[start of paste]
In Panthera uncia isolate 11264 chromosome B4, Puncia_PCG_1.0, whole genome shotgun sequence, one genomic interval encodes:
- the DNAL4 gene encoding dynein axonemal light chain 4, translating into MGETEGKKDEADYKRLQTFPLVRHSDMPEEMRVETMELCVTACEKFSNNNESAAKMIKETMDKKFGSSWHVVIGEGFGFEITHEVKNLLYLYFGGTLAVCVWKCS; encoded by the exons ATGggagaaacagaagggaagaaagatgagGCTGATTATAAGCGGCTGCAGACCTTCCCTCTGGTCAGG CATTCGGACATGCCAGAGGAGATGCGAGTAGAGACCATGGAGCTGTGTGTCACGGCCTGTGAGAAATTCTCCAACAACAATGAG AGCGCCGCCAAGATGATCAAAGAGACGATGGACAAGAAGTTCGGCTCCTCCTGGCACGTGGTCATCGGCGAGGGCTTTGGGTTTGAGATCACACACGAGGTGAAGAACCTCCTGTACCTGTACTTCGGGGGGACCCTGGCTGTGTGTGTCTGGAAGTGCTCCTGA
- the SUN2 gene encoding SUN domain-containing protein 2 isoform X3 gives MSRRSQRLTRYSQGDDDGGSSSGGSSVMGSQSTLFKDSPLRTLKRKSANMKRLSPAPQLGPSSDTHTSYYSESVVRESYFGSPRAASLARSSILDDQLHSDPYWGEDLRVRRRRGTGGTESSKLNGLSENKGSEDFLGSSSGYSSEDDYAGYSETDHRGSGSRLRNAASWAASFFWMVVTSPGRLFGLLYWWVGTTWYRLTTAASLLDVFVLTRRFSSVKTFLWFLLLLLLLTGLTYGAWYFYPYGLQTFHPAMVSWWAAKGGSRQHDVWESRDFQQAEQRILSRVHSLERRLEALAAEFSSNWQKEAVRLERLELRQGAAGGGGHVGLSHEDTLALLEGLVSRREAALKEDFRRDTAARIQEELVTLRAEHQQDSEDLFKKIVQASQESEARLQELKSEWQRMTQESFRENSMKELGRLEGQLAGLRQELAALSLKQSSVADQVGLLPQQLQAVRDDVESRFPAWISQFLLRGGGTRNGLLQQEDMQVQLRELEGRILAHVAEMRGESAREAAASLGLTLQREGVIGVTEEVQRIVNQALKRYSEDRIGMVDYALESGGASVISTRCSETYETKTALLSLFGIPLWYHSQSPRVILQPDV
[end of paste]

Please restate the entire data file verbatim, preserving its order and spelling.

In Panthera uncia isolate 11264 chromosome B4, Puncia_PCG_1.0, whole genome shotgun sequence, one genomic interval encodes:
- the DNAL4 gene encoding dynein axonemal light chain 4, translating into MGETEGKKDEADYKRLQTFPLVRHSDMPEEMRVETMELCVTACEKFSNNNESAAKMIKETMDKKFGSSWHVVIGEGFGFEITHEVKNLLYLYFGGTLAVCVWKCS; encoded by the exons ATGggagaaacagaagggaagaaagatgagGCTGATTATAAGCGGCTGCAGACCTTCCCTCTGGTCAGG CATTCGGACATGCCAGAGGAGATGCGAGTAGAGACCATGGAGCTGTGTGTCACGGCCTGTGAGAAATTCTCCAACAACAATGAG AGCGCCGCCAAGATGATCAAAGAGACGATGGACAAGAAGTTCGGCTCCTCCTGGCACGTGGTCATCGGCGAGGGCTTTGGGTTTGAGATCACACACGAGGTGAAGAACCTCCTGTACCTGTACTTCGGGGGGACCCTGGCTGTGTGTGTCTGGAAGTGCTCCTGA
- the SUN2 gene encoding SUN domain-containing protein 2 isoform X3 gives MSRRSQRLTRYSQGDDDGGSSSGGSSVMGSQSTLFKDSPLRTLKRKSANMKRLSPAPQLGPSSDTHTSYYSESVVRESYFGSPRAASLARSSILDDQLHSDPYWGEDLRVRRRRGTGGTESSKLNGLSENKGSEDFLGSSSGYSSEDDYAGYSETDHRGSGSRLRNAASWAASFFWMVVTSPGRLFGLLYWWVGTTWYRLTTAASLLDVFVLTRRFSSVKTFLWFLLLLLLLTGLTYGAWYFYPYGLQTFHPAMVSWWAAKGGSRQHDVWESRDFQQAEQRILSRVHSLERRLEALAAEFSSNWQKEAVRLERLELRQGAAGGGGHVGLSHEDTLALLEGLVSRREAALKEDFRRDTAARIQEELVTLRAEHQQDSEDLFKKIVQASQESEARLQELKSEWQRMTQESFRENSMKELGRLEGQLAGLRQELAALSLKQSSVADQVGLLPQQLQAVRDDVESRFPAWISQFLLRGGGTRNGLLQQEDMQVQLRELEGRILAHVAEMRGESAREAAASLGLTLQREGVIGVTEEVQRIVNQALKRYSEDRIGMVDYALESGGASVISTRCSETYETKTALLSLFGIPLWYHSQSPRVILQPDV